The Coronado Unified School District hosted a School Safety Forum on Wednesday, August 31st at District Offices focused on stopping school shootings. The purpose of the meeting, according to Superintendent Karl Mueller, was to review safety information as it relates to student, parent and staff awareness; this includes procedures, systems, and facilities; the chain of command; threat assessments, preventions and interventions; communication, and the role of the Coronado Police Department.
“The physical and emotional safety of our children is our top priority,” said Mueller. “We will never become complacent as it relates to systems and procedures that help us prioritize the health of the staff and the students while they are in our care.”
Mueller shared that, according to a study conducted by the Secret Service and Department of Education, 93% of school shooters planned the attack in advance. In addition, in four out of five school shootings, at least one other person had knowledge of the attacker’s plan, but failed to report it.
Mueller emphasized how important connections are when it comes to the reporting mechanisms in stopping school shootings.
“If teachers have an understanding of the students in their care, they start to recognize the warning signs and signals that may be out of place,” said Mueller. “There’s a shift in behavior, there’s a shift in attitude, in peer groups. We need our peers to feel safe and connected to schools. If a peer notices something about one of their friends, they need to feel comfortable bringing that information to a trusted adult.”
Mueller shared a slide that listed the warning signs in preventing violence, which include withdrawing from friends, bullying and excessive irritability. Other signs include social isolation, thoughts of harming themselves or someone else, direct threats and bragging about access to guns and weapons.
Marshall Redding, CUSD Technology Department Assistant, described the existing safety procedures to help keep students and staff safe. These include the presence of a school resource officer, on site campus security, as well as annual lockdown, fire and earthquake drills. In addition, the district conducts an annual review of site emergency and preparedness plans with the Coronado Police Department.
Redding said that parents and visitors are required to check in and out of school sites where their information is cross checked with Megan’s Law database, which provides information on registered sex offenders. The district has also overseen the installation of lock blocks, which make it easier for staff members to lock their classroom doors in case of a lockdown, new security cameras, and window tints.
Director of Student Services, Niamh Foley, shared that CUSD offers counseling resources with a focus on the emotional safety of students to help prevent school violence. The district employs more than 12 counselors, including Educationally Related Mental Health Services Counselors for students who struggle with social/emotional and behavioral issues, clinical counselors, school psychologists and guidance counselors. In addition, there are four additional Military Family Life counselors.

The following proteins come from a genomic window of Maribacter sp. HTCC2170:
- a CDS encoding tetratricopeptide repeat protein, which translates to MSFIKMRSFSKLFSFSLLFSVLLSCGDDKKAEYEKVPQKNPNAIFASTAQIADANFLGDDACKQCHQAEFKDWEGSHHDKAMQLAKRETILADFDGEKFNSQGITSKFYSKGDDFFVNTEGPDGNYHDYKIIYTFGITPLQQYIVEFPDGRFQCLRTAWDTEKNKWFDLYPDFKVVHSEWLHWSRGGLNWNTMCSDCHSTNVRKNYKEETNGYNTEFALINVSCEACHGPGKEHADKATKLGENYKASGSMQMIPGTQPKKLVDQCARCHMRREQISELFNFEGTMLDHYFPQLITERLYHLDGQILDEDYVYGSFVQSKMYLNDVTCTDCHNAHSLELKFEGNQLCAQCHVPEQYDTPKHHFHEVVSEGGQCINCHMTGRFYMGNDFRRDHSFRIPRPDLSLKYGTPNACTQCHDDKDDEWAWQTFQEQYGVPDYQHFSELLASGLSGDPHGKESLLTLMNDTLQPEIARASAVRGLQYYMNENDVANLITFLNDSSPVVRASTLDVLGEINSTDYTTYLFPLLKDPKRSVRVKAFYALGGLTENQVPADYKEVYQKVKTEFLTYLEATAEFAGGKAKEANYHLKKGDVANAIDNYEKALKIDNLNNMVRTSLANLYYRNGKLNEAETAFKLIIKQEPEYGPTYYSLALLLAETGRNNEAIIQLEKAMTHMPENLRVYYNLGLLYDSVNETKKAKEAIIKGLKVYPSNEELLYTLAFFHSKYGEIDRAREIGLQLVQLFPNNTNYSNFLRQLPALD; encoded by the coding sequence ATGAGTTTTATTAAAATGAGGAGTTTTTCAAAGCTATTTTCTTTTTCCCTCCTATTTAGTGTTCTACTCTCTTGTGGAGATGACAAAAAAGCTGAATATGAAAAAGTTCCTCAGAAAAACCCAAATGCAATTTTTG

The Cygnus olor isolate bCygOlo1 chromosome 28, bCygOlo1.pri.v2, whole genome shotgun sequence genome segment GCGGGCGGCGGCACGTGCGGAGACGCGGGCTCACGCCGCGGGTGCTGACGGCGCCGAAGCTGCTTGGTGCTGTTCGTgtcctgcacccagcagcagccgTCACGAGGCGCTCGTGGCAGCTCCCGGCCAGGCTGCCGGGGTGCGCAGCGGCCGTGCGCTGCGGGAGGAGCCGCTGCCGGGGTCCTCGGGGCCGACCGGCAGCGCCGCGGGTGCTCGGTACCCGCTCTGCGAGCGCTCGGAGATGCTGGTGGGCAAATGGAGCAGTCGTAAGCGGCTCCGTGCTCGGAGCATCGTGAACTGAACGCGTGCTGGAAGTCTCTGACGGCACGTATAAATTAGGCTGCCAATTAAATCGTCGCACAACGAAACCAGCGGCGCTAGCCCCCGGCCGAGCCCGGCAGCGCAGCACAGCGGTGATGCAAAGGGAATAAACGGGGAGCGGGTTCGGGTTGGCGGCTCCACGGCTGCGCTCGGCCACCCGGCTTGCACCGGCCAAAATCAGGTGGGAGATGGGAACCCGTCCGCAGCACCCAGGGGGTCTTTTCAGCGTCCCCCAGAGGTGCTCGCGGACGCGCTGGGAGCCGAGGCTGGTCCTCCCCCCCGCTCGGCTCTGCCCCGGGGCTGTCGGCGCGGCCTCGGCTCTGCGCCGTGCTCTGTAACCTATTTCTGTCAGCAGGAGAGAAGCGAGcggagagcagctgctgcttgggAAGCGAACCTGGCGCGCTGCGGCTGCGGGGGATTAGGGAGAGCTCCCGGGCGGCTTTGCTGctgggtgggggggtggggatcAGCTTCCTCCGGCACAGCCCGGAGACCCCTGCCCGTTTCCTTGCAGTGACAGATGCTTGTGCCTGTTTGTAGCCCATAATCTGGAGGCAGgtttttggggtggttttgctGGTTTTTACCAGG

Foley said that these are the individuals who are responsible for conducting threat assessments, often with the support of site administration and the Coronado Police Department. The threat assessment, explained Foley, is the tool used to assess the level of self-harm, suicidal ideation, and/or other violence. The goals of conducting a threat assessment, according to Foley, are to increase the knowledge of at-risk indicators, provide strategies to increase and reinforce resiliency factors and to provide a standardized referral protocol including cooperation and collaboration with outside agencies.
When it comes to parents and guardian considerations, these individuals are asked to discuss safety with students and also to encourage vigilance. While Lightspeed, the district tech system, actively monitors school devices for concerns, there is more that can be done at home. If parents or students see any signs of violence, potential threats or mental health concerns on social media or on personal devices, they are asked to report via We Tip.
In the case that a dangerous situation impacts schools, parents are encouraged to keep an eye out for district texts, emails, website, and Facebook. After an initial emergency notification, there will be updates every 15 minutes, whether there is new information or not. Parents are encouraged to NOT call the school, as the district will want to keep lines open. The Coronado Police Department will take command and create an Emergency Operations Center which will also serve as a communication center.
Coronado Police Chief Chuck Kaye was at the forum to share information as it relates to law enforcement. Kaye said that police officers are required to walk every single school campus in the city in order to gain familiarity with different school sites in case of an emergency. And if school violence does occur, Kaye says the CPD is totally equipped to handle the situation.
“Everything that you would expect that you need, and that we need to have, we have it,” said Chief Kaye. “We have the ability to get in, get on, and get through any obstacles on the school campuses.”
Kaye said that, as always, the Coronado Police Department will respond to and thoroughly investigate any threat or risk of violence to a school or a student at school.
Coronado Unified School District (CUSD) offers WeTip anonymous reporting for incidents concerning any aspect of school. Students, parents, friends, or community members can report bullying, harassment, vandalism, discrimination, racism, abuse, misconduct, or threats while ensuring anonymity.
There are three ways to submit an anonymous report:
- Text REPORT to 844-619-0039
- Call 844-619-0039
- Online at https://mobile.catapultems.com/coronado-usd/chs/Report